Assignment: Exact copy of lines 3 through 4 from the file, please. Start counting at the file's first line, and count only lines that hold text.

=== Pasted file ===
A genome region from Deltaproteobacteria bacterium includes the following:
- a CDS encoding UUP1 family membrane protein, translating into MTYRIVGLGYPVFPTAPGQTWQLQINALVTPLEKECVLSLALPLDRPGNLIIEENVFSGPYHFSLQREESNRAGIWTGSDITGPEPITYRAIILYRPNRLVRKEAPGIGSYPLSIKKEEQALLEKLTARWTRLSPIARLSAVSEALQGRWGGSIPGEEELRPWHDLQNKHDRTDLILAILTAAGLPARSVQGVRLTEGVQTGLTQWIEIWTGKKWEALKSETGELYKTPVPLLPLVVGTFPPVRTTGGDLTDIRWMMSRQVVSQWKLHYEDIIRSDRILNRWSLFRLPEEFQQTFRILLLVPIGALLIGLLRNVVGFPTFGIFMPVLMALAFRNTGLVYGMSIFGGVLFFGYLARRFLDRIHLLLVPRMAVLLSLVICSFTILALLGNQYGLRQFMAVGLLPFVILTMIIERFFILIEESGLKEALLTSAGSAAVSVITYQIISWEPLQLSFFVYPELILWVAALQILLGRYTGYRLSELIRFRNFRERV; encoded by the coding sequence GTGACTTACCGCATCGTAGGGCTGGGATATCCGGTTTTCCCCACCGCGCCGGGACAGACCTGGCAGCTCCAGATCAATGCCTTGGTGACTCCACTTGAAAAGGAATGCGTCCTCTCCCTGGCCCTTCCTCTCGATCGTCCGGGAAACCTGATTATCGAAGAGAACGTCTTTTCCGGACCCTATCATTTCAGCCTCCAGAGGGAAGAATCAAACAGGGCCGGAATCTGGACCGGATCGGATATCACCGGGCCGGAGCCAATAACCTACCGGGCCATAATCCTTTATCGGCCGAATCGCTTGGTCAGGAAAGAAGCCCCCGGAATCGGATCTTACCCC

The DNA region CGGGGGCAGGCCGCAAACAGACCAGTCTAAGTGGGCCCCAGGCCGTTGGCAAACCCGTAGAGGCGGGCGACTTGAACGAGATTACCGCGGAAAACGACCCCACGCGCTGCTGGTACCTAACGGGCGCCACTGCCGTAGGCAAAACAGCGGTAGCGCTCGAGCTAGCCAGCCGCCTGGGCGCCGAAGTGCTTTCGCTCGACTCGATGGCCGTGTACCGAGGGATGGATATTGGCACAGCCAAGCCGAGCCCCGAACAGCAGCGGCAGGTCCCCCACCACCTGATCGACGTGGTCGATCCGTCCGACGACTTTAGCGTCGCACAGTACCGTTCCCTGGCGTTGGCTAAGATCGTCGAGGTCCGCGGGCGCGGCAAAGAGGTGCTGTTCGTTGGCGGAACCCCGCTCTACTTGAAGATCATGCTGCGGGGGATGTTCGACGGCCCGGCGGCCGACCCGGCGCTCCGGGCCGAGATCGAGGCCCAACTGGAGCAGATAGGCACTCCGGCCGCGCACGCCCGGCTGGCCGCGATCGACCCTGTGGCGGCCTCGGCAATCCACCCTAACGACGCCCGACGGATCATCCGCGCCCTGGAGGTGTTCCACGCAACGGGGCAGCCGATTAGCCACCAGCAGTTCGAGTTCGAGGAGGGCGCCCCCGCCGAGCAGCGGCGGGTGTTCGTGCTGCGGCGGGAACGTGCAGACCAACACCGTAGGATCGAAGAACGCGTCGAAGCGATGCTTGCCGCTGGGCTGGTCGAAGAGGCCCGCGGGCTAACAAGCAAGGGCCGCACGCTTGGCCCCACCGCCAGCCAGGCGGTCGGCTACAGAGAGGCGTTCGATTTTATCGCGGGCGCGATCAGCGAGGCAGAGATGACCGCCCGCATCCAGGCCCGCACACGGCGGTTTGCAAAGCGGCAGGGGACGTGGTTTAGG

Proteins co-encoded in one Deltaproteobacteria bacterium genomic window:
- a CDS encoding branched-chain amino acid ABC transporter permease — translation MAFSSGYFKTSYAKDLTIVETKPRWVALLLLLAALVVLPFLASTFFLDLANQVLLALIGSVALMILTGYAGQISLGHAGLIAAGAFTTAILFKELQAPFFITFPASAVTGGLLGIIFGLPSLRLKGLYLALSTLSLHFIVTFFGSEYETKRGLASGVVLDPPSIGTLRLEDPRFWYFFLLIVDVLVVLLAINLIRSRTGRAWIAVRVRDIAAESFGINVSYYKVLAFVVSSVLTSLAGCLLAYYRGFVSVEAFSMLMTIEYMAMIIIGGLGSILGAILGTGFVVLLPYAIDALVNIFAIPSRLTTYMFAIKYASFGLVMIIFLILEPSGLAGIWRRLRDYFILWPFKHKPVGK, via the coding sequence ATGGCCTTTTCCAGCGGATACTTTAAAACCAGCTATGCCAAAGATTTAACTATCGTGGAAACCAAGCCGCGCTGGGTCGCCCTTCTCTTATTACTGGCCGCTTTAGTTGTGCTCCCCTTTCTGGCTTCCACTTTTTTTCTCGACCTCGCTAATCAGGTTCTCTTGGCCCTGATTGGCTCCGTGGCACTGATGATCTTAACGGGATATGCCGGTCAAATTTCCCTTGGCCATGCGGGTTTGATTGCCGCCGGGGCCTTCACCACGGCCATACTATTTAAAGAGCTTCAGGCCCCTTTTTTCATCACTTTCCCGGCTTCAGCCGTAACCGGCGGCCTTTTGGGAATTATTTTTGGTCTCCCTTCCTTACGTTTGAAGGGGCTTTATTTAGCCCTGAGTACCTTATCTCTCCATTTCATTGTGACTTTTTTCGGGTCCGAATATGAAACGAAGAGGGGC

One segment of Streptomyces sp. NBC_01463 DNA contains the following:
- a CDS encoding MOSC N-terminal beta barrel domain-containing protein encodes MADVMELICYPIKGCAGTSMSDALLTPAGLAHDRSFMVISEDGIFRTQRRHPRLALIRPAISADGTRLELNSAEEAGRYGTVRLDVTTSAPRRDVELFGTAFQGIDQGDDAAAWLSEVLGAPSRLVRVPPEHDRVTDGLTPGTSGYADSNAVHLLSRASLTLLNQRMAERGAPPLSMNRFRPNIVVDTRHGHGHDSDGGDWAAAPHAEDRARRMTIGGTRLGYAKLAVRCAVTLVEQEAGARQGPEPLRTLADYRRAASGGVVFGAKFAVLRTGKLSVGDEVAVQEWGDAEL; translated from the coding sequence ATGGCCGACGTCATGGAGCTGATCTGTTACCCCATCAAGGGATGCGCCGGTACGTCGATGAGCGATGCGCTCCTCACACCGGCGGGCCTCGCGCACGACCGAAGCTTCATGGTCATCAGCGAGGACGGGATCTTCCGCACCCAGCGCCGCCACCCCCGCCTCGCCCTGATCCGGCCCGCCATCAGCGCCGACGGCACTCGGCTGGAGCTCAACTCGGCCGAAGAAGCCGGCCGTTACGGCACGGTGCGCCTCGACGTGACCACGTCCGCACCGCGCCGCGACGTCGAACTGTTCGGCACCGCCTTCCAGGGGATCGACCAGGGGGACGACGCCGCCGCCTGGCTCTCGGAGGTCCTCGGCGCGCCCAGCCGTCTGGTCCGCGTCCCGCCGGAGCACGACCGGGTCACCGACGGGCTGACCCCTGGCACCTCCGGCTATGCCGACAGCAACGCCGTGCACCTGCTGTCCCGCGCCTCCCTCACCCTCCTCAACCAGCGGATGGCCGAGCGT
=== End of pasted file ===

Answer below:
The DNA region CGGGGGCAGGCCGCAAACAGACCAGTCTAAGTGGGCCCCAGGCCGTTGGCAAACCCGTAGAGGCGGGCGACTTGAACGAGATTACCGCGGAAAACGACCCCACGCGCTGCTGGTACCTAACGGGCGCCACTGCCGTAGGCAAAACAGCGGTAGCGCTCGAGCTAGCCAGCCGCCTGGGCGCCGAAGTGCTTTCGCTCGACTCGATGGCCGTGTACCGAGGGATGGATATTGGCACAGCCAAGCCGAGCCCCGAACAGCAGCGGCAGGTCCCCCACCACCTGATCGACGTGGTCGATCCGTCCGACGACTTTAGCGTCGCACAGTACCGTTCCCTGGCGTTGGCTAAGATCGTCGAGGTCCGCGGGCGCGGCAAAGAGGTGCTGTTCGTTGGCGGAACCCCGCTCTACTTGAAGATCATGCTGCGGGGGATGTTCGACGGCCCGGCGGCCGACCCGGCGCTCCGGGCCGAGATCGAGGCCCAACTGGAGCAGATAGGCACTCCGGCCGCGCACGCCCGGCTGGCCGCGATCGACCCTGTGGCGGCCTCGGCAATCCACCCTAACGACGCCCGACGGATCATCCGCGCCCTGGAGGTGTTCCACGCAACGGGGCAGCCGATTAGCCACCAGCAGTTCGAGTTCGAGGAGGGCGCCCCCGCCGAGCAGCGGCGGGTGTTCGTGCTGCGGCGGGAACGTGCAGACCAACACCGTAGGATCGAAGAACGCGTCGAAGCGATGCTTGCCGCTGGGCTGGTCGAAGAGGCCCGCGGGCTAACAAGCAAGGGCCGCACGCTTGGCCCCACCGCCAGCCAGGCGGTCGGCTACAGAGAGGCGTTCGATTTTATCGCGGGCGCGATCAGCGAGGCAGAGATGACCGCCCGCATCCAGGCCCGCACACGGCGGTTTGCAAAGCGGCAGGGGACGTGGTTTAGG

Proteins co-encoded in one Deltaproteobacteria bacterium genomic window: